July 16, 2011

What I Had for Lunch and Supper on the First Day of Shiozawa Matsuri/塩沢まつりの初日の昼食と夕飯に食べた物

Every year, on July 14 through 16, Shiozawa Matsuri is held on and around Bokushi Dori (Street). That means that the people around here are now in a festive mood, and I am no exception.

On July 14, I had this marvelous assortment of sashimi for lunch all by myself.

This assortment is for 3 servings.
I had it with two leftover onigiri (laugh).
I rinsed the tsuma (garnish), shredded daikon and kombu, with water and put it in miso soup the next morning.
For supper, I bought these at the supermarket, Harimaya, and had them in their parking area, where tables and chairs were provided. I later bought another beer (sorry, not beer but third-category beer, which is cheaper).
Egg salad, salt-grilled kanpachi kama (collar), fried chicken, and third-category beer

In this parking area, Ultraman Leo appeared!
Odori yatai (lit. dancing stand):


muskratbyte said...


Hiroyuki said...

muskrat: Thanks for your very short comment (laugh)!

Sugoi for what? Ultraman Leo (laugh)?

Fräulein Trude said...

Kirin Nodogoshi Nama is a third rate beer? Never had beer made from soybeans before (anyway I didn't even know beer could be brewed from soybeans). In china I used to drink japanese beer made from rice and corn it was way better than chinese beer.
The sashimi looks great.


Sissi said...

The shredded daikon looks like transparent noodles! I wonder with what tool it can be made... I think I wouldn't obtain such thin threads with any of my graters... Your sashimi looks fantastic, I agree with Kiki.

Hiroyuki said...

Kiki: Yes, Nodogoshi Nama is a "third-category beer".
You can learn a little about beer, happoushu (low-malt beer), and thir-category beer" from

Under the Liquor Tax Law of Japan, high tax rates are applied to beer because they were determined in the Meiji period, when beer was regarded as a luxury item. Beer is no longer a luxury item, but the government still imposes the same tax rates on beer. To evade the high tax rates, beer manufacturers started making low-malt beers. Later, the government started imposing higher rates on low-malt beers, and then beer manufacturers started making beers that do not contain malt so that low tax rates on liqueur can be imposed on them.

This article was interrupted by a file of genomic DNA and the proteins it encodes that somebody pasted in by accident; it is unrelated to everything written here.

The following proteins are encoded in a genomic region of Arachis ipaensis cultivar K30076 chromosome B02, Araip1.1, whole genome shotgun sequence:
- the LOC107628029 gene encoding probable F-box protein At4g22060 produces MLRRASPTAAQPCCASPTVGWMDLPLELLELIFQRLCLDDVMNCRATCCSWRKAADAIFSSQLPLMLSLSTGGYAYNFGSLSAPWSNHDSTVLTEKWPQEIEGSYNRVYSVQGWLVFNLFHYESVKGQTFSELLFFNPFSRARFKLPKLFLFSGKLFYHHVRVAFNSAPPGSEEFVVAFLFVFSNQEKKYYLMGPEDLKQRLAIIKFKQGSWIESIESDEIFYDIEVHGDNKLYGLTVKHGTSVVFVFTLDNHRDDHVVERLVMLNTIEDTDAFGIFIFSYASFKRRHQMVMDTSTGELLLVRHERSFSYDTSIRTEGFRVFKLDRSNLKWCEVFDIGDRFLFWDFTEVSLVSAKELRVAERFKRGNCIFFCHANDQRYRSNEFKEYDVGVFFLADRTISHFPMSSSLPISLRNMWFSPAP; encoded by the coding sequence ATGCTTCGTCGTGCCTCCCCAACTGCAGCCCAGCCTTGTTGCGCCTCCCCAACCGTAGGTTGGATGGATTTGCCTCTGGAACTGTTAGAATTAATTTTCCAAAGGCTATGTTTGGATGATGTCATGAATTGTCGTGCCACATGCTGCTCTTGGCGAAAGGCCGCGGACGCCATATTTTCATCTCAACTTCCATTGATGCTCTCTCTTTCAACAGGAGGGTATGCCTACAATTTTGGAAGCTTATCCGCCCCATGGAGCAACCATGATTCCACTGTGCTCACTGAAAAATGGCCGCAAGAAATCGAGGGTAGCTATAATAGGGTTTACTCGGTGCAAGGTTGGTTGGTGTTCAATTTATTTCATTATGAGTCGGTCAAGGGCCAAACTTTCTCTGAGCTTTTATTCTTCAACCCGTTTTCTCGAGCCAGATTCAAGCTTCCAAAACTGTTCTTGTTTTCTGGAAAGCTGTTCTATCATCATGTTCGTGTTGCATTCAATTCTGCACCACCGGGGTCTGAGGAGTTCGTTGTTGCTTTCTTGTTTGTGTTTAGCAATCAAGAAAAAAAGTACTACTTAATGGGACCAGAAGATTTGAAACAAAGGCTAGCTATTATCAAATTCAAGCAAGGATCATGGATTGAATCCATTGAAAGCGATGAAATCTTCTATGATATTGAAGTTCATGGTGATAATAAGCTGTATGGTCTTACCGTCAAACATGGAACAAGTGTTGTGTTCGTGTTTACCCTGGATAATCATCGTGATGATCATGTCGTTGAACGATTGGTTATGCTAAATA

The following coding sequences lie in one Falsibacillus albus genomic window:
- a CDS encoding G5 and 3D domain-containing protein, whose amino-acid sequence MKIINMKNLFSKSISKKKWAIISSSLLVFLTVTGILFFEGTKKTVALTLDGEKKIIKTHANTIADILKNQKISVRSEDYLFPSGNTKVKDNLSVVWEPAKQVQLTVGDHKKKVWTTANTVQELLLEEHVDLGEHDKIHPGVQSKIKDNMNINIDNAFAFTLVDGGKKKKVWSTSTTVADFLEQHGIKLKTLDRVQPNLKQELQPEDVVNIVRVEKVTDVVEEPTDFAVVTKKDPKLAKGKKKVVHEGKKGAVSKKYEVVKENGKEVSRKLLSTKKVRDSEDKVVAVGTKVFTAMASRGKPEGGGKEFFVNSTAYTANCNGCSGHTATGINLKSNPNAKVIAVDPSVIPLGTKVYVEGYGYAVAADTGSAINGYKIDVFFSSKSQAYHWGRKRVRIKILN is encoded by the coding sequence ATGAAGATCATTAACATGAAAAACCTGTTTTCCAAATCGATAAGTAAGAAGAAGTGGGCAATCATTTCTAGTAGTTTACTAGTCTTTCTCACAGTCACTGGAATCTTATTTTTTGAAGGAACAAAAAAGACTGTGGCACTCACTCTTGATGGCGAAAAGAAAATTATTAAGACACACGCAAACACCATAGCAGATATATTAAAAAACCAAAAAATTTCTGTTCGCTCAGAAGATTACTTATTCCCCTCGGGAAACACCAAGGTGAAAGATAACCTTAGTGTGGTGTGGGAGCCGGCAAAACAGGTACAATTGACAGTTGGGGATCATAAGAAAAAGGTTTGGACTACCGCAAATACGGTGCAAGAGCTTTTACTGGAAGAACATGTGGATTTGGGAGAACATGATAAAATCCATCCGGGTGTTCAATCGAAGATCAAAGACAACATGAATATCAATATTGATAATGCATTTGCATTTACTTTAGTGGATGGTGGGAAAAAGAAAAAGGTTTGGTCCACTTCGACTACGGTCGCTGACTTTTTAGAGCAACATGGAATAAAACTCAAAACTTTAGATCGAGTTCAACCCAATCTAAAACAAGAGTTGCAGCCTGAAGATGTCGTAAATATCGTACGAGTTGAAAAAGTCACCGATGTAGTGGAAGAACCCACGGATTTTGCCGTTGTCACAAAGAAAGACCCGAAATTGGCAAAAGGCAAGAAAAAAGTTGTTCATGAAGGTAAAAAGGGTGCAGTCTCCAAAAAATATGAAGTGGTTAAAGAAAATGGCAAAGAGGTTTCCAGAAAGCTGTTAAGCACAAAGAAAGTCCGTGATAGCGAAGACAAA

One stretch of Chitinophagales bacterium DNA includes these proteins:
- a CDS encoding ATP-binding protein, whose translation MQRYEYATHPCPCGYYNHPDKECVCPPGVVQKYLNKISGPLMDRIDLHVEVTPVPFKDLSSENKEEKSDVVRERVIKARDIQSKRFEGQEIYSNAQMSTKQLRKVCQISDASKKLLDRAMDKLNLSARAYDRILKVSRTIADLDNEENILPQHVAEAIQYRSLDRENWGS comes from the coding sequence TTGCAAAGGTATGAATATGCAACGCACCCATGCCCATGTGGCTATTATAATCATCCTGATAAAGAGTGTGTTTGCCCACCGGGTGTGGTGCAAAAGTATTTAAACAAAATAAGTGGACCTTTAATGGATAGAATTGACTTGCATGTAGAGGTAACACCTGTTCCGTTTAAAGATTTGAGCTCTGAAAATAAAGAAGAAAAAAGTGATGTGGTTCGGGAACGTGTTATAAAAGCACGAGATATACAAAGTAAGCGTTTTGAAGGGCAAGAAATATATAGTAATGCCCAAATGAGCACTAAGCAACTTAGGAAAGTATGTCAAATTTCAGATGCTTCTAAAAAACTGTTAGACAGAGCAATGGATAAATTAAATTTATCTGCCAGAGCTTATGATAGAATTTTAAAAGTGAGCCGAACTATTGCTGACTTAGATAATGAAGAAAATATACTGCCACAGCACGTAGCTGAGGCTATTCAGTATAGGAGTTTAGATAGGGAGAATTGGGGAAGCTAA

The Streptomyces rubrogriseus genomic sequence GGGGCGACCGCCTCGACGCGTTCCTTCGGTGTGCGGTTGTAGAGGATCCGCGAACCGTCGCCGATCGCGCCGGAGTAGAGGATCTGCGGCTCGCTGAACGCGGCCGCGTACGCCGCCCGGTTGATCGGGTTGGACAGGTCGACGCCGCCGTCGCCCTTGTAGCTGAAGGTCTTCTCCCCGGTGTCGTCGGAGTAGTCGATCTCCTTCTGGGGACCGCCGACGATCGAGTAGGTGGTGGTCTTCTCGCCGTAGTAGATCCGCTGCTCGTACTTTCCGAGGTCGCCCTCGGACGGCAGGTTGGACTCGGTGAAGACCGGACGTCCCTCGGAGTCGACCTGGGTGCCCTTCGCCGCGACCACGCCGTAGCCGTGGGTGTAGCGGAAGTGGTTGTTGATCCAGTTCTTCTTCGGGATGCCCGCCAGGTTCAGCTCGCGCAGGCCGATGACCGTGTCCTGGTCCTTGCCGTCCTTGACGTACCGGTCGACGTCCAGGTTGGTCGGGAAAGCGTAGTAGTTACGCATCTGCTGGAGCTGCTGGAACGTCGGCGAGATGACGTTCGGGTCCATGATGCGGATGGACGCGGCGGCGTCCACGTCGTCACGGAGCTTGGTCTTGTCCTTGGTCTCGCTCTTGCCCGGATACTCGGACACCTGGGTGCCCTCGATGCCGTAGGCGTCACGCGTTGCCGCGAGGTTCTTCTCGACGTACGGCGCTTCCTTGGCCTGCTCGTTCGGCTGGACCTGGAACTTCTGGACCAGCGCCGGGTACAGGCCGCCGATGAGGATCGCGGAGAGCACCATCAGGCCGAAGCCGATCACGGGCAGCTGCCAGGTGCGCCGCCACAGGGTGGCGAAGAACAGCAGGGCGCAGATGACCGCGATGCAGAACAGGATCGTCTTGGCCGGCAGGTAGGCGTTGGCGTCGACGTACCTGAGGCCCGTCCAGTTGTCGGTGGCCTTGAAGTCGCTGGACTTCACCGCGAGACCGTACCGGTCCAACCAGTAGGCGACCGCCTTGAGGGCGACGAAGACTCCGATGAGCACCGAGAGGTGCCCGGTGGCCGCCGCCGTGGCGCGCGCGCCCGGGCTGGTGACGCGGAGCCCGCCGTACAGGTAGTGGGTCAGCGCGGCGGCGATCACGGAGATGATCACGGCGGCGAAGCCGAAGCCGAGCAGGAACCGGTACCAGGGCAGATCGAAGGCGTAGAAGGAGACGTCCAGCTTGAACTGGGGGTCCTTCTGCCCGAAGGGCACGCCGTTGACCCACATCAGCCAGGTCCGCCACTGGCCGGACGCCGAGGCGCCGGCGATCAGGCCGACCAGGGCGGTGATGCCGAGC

Initial low-malt beers were simply awful, but low-malt beers and third-category beers nowadays are very good, and I think Nodogoshi Nama is the best of all third-category beers. Anyway, it's the best-selling third-category beer in Japan.

Hiroyuki said...

I think that at most restaurants and supermarkets, they use a special, electric machine for making daikon tsuma or a manual tool like this one:
Scroll down and you can find a video.

In Japan, many benriners (mandolines) come with a special attachment for making such tsuma.

At decent Japanese restaurants, they make daikon tsuma using an "usuba" knife. In fact, making such tsuma, daikon no katsuramuki, is one of the first techniques that a Japanese cuisine chef is required to master.

Sissi said...

Hiroyuki, thank you for the link. This tool is already on my list of the items to bring from Japan (when I finally go to visit your country of course). So small and so efficient!

fred said...

I learned katsuramuki technique before (not at home, indeed).
But now, never do it again because I don't have usuba >_<

I hope I can grab a good knife with good price, someday(笑)

Hiroyuki said...

fred: Oh, did you? You must be a good cook!

I once tried to master katsuramuki, but I gave up partly because I didn't have an usuba (I only had the Shigefusa nakiri).

fred said...

Not as good as you think(笑)

I used to watch itasan's video back then...(笑)


I can learn quickly from videos, anyway...^^